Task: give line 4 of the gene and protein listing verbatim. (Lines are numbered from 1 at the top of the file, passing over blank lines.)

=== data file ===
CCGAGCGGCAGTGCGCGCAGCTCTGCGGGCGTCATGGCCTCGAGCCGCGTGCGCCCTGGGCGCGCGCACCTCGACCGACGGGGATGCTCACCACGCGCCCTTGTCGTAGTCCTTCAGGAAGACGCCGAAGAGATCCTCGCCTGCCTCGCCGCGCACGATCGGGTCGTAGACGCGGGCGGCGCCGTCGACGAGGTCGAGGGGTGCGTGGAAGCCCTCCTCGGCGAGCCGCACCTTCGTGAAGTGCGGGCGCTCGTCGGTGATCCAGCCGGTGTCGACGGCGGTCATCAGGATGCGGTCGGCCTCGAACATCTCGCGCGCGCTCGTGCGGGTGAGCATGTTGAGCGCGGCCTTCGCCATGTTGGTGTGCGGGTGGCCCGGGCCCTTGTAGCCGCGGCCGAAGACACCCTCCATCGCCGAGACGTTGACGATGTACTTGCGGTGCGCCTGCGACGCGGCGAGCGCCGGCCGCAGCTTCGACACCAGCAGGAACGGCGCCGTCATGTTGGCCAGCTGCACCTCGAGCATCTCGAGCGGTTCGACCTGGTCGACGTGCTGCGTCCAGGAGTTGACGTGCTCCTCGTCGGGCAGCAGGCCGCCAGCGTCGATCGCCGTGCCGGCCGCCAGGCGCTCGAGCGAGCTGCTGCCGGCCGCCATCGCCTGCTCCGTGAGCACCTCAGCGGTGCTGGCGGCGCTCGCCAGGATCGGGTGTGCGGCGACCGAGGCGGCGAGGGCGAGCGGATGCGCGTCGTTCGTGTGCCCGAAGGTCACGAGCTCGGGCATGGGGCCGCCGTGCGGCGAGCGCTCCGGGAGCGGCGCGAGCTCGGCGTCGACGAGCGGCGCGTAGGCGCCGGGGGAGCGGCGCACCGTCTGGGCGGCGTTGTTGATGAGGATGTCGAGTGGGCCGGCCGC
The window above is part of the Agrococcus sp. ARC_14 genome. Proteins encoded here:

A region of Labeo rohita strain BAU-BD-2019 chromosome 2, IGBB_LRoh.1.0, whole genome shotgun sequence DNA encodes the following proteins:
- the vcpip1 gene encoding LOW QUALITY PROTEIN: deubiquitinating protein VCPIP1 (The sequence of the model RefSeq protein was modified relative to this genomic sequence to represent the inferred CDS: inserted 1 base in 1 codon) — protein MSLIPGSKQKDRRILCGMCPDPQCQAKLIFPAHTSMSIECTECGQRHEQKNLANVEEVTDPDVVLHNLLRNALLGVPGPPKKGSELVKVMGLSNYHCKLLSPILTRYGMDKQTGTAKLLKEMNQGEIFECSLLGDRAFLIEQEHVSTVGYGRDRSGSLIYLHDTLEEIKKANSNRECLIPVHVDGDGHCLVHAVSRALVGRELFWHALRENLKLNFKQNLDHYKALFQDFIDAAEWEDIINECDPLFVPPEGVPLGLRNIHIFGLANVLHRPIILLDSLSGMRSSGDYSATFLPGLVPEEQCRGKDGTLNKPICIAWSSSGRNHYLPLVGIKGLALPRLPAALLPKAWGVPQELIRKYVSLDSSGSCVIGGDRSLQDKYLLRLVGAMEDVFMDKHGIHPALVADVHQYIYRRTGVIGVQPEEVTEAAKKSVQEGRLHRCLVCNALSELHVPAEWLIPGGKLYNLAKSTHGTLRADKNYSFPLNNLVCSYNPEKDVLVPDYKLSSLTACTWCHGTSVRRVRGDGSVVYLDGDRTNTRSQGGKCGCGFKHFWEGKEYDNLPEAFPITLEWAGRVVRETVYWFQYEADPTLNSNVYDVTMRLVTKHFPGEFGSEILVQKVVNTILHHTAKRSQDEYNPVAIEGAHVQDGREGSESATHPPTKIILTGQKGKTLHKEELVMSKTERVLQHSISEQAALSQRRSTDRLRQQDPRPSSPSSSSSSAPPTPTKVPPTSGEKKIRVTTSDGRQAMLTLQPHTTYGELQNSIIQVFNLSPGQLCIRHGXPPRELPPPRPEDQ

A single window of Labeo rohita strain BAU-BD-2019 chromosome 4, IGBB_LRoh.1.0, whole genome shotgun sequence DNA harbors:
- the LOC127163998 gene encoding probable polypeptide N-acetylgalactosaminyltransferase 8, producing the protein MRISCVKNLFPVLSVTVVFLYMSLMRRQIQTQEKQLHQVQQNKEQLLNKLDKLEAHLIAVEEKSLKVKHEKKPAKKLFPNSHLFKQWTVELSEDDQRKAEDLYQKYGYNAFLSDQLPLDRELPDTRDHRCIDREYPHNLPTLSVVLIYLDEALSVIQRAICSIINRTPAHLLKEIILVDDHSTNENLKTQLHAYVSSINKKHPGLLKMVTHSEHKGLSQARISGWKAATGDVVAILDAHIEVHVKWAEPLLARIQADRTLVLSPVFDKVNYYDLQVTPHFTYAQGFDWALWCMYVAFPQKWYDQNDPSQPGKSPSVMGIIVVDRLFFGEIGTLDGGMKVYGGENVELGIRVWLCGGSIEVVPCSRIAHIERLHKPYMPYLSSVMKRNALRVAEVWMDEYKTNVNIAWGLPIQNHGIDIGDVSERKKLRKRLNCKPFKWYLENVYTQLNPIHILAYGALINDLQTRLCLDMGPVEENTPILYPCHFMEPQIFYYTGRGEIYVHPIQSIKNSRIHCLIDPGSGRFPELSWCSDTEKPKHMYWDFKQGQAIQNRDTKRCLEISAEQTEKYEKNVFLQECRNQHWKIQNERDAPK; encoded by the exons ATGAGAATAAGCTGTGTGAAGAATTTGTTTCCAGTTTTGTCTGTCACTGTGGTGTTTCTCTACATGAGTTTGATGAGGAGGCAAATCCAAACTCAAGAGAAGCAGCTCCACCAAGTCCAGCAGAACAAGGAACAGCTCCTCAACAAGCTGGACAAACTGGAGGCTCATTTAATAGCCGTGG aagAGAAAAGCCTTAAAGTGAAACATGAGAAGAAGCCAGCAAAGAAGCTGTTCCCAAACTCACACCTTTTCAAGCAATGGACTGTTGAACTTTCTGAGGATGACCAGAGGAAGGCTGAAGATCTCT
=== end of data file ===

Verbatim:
- the vcpip1 gene encoding LOW QUALITY PROTEIN: deubiquitinating protein VCPIP1 (The sequence of the model RefSeq protein was modified relative to this genomic sequence to represent the inferred CDS: inserted 1 base in 1 codon) — protein MSLIPGSKQKDRRILCGMCPDPQCQAKLIFPAHTSMSIECTECGQRHEQKNLANVEEVTDPDVVLHNLLRNALLGVPGPPKKGSELVKVMGLSNYHCKLLSPILTRYGMDKQTGTAKLLKEMNQGEIFECSLLGDRAFLIEQEHVSTVGYGRDRSGSLIYLHDTLEEIKKANSNRECLIPVHVDGDGHCLVHAVSRALVGRELFWHALRENLKLNFKQNLDHYKALFQDFIDAAEWEDIINECDPLFVPPEGVPLGLRNIHIFGLANVLHRPIILLDSLSGMRSSGDYSATFLPGLVPEEQCRGKDGTLNKPICIAWSSSGRNHYLPLVGIKGLALPRLPAALLPKAWGVPQELIRKYVSLDSSGSCVIGGDRSLQDKYLLRLVGAMEDVFMDKHGIHPALVADVHQYIYRRTGVIGVQPEEVTEAAKKSVQEGRLHRCLVCNALSELHVPAEWLIPGGKLYNLAKSTHGTLRADKNYSFPLNNLVCSYNPEKDVLVPDYKLSSLTACTWCHGTSVRRVRGDGSVVYLDGDRTNTRSQGGKCGCGFKHFWEGKEYDNLPEAFPITLEWAGRVVRETVYWFQYEADPTLNSNVYDVTMRLVTKHFPGEFGSEILVQKVVNTILHHTAKRSQDEYNPVAIEGAHVQDGREGSESATHPPTKIILTGQKGKTLHKEELVMSKTERVLQHSISEQAALSQRRSTDRLRQQDPRPSSPSSSSSSAPPTPTKVPPTSGEKKIRVTTSDGRQAMLTLQPHTTYGELQNSIIQVFNLSPGQLCIRHGXPPRELPPPRPEDQ